The former Irish Prime Minister Albert Reynolds and the Belfast-based Catholic priest Father Alex Reid were among those who made submissions to the body at sessions behind closed doors in Dublin Castle.
The meetings followed 14 hours of talks with the government and political parties in Belfast on Saturday for the former US Senator George Mitchell and his team.
The panel is scheduled to see Irish cabinet ministers and a Sinn Fein delegation headed by the party's leader, Gerry Adams. Mr Reynolds and Father Reid saw the body separately for periods of up to two hours each.They were central figures in moves that led up to the IRA ceasefire in Northern Ireland last year.
In common with practice established when the commission met formally for the first time in Belfast, few details emerged from the latest exchanges. A signal of the importance attached to the arms panel came, though, from Mary Harney, chief of Ireland's Progressive Democrats opposition party, who said the Mitchell commission "held the key to unlocking the impasse". Ms Harney added: "It is essential that all parties making submissions should agree to accept its findings in full."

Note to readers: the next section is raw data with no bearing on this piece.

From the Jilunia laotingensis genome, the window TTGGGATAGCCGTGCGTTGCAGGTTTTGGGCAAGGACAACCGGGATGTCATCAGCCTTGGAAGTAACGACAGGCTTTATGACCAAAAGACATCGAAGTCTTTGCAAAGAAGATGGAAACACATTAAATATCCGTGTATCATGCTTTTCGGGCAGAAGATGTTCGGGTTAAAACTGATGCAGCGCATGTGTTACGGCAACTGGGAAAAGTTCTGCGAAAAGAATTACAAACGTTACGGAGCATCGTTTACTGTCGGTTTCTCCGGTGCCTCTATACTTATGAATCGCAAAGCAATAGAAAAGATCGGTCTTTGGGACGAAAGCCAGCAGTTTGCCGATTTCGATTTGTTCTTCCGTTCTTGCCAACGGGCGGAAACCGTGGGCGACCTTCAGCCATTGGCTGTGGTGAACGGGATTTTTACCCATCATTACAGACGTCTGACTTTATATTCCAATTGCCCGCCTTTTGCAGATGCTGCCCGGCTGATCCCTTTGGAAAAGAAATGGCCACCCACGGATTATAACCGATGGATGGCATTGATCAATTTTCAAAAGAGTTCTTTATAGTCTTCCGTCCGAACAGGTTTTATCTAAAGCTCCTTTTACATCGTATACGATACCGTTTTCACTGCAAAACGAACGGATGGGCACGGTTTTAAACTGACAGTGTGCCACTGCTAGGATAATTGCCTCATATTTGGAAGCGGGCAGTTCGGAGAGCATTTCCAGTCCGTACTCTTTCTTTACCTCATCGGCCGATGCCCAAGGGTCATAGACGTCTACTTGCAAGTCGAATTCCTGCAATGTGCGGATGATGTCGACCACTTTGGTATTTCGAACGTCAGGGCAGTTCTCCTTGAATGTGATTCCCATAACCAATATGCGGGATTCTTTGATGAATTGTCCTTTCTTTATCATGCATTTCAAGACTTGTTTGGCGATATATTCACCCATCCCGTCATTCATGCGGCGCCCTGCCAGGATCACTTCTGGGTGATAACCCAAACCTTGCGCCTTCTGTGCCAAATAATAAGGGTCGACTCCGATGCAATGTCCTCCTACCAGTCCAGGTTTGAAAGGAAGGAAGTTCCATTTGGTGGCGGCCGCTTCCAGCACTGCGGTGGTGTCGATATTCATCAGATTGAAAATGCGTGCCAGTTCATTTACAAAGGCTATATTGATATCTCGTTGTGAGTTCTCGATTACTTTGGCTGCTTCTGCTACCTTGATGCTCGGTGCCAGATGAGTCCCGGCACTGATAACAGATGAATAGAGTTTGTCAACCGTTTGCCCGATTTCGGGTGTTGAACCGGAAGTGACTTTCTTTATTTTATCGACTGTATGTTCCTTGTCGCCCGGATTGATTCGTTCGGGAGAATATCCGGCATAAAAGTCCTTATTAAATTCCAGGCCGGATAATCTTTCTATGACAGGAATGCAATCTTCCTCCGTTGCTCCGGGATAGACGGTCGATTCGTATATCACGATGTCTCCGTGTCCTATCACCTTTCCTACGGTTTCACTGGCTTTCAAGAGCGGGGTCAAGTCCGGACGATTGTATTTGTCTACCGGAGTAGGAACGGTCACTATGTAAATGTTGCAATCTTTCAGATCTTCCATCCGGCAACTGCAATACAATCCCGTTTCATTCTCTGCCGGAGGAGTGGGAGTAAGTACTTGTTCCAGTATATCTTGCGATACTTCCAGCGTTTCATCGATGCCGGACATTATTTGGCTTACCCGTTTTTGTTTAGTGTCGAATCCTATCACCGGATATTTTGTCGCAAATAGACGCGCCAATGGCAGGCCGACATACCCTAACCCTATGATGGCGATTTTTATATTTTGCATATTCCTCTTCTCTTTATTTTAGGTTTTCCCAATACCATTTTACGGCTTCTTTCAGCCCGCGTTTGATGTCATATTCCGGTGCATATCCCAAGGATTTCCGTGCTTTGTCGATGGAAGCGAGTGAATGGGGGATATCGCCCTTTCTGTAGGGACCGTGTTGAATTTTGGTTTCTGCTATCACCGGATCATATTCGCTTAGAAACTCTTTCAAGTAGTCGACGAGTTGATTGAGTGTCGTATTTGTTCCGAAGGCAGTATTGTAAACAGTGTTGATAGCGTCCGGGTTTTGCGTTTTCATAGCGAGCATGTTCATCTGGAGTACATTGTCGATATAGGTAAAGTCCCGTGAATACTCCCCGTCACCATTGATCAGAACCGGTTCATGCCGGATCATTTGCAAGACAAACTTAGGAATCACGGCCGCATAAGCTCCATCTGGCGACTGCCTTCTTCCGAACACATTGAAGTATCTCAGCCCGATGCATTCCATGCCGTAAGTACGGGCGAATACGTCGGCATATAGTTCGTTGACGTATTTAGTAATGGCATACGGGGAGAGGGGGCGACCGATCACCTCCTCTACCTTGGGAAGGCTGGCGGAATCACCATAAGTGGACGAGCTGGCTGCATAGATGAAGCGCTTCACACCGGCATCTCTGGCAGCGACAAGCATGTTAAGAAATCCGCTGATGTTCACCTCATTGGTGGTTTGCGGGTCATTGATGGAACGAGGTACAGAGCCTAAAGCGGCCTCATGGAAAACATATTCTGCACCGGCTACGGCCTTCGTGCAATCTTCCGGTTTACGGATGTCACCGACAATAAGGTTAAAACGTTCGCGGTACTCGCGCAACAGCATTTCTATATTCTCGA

Last week there were signs that the British government - which is demanding IRA moves towards arms decommissioning ahead of the entry of Sinn Fein into all-party talks on Northern Ireland - regarded the international body's role as mainly advisory.
The senior Sinn Fein strategist Martin McGuinness made it clear yesterday that his party would be pressing the Mitchell panel to examine secret reports on the so-killed shoot-to-kill policy of the Northern Ireland security forces, as well as their alleged collusion with Ulster loyalist paramilitaries.
After completing their business in Dublin, the panel will consider the opinions they have heard before meeting again early in the New Year.
The Prime Minister, John Major, and his Irish counterpart, John Bruton, are due to meet in Dublin to give a pre-Christmas boost to the peace process.Reuse content